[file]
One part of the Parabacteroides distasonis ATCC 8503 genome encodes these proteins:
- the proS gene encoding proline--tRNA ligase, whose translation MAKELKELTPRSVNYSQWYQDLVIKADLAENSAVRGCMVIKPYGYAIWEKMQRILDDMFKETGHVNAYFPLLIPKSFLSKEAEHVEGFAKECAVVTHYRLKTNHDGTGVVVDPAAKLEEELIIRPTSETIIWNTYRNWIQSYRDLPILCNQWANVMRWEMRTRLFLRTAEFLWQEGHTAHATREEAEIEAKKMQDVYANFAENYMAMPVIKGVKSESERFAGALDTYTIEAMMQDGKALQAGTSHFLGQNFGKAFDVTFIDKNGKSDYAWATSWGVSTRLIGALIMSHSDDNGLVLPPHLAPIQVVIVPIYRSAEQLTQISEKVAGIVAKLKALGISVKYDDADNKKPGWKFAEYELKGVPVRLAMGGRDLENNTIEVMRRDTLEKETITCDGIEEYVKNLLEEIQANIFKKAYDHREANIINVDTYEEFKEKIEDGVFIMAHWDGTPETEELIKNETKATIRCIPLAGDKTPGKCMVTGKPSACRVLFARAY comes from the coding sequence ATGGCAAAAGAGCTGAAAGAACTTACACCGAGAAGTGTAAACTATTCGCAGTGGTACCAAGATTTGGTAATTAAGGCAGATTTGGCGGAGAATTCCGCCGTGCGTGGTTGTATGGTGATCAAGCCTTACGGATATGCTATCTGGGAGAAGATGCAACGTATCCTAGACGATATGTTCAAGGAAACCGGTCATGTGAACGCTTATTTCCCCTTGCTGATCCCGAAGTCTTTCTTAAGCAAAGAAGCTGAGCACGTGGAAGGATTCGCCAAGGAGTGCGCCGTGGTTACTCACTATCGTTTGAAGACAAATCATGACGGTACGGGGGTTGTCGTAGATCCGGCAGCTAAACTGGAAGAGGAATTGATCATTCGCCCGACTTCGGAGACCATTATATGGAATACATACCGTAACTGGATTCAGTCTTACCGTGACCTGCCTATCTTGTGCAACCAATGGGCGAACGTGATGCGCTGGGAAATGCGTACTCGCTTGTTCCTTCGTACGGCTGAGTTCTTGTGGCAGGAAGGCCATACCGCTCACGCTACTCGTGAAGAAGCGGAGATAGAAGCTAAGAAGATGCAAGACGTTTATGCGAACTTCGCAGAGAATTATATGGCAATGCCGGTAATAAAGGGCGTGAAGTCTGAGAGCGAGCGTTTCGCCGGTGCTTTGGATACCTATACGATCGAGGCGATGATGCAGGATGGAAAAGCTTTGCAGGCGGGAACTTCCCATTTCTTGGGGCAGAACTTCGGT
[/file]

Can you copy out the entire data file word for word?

One part of the Parabacteroides distasonis ATCC 8503 genome encodes these proteins:
- the proS gene encoding proline--tRNA ligase, whose translation MAKELKELTPRSVNYSQWYQDLVIKADLAENSAVRGCMVIKPYGYAIWEKMQRILDDMFKETGHVNAYFPLLIPKSFLSKEAEHVEGFAKECAVVTHYRLKTNHDGTGVVVDPAAKLEEELIIRPTSETIIWNTYRNWIQSYRDLPILCNQWANVMRWEMRTRLFLRTAEFLWQEGHTAHATREEAEIEAKKMQDVYANFAENYMAMPVIKGVKSESERFAGALDTYTIEAMMQDGKALQAGTSHFLGQNFGKAFDVTFIDKNGKSDYAWATSWGVSTRLIGALIMSHSDDNGLVLPPHLAPIQVVIVPIYRSAEQLTQISEKVAGIVAKLKALGISVKYDDADNKKPGWKFAEYELKGVPVRLAMGGRDLENNTIEVMRRDTLEKETITCDGIEEYVKNLLEEIQANIFKKAYDHREANIINVDTYEEFKEKIEDGVFIMAHWDGTPETEELIKNETKATIRCIPLAGDKTPGKCMVTGKPSACRVLFARAY comes from the coding sequence ATGGCAAAAGAGCTGAAAGAACTTACACCGAGAAGTGTAAACTATTCGCAGTGGTACCAAGATTTGGTAATTAAGGCAGATTTGGCGGAGAATTCCGCCGTGCGTGGTTGTATGGTGATCAAGCCTTACGGATATGCTATCTGGGAGAAGATGCAACGTATCCTAGACGATATGTTCAAGGAAACCGGTCATGTGAACGCTTATTTCCCCTTGCTGATCCCGAAGTCTTTCTTAAGCAAAGAAGCTGAGCACGTGGAAGGATTCGCCAAGGAGTGCGCCGTGGTTACTCACTATCGTTTGAAGACAAATCATGACGGTACGGGGGTTGTCGTAGATCCGGCAGCTAAACTGGAAGAGGAATTGATCATTCGCCCGACTTCGGAGACCATTATATGGAATACATACCGTAACTGGATTCAGTCTTACCGTGACCTGCCTATCTTGTGCAACCAATGGGCGAACGTGATGCGCTGGGAAATGCGTACTCGCTTGTTCCTTCGTACGGCTGAGTTCTTGTGGCAGGAAGGCCATACCGCTCACGCTACTCGTGAAGAAGCGGAGATAGAAGCTAAGAAGATGCAAGACGTTTATGCGAACTTCGCAGAGAATTATATGGCAATGCCGGTAATAAAGGGCGTGAAGTCTGAGAGCGAGCGTTTCGCCGGTGCTTTGGATACCTATACGATCGAGGCGATGATGCAGGATGGAAAAGCTTTGCAGGCGGGAACTTCCCATTTCTTGGGGCAGAACTTCGGT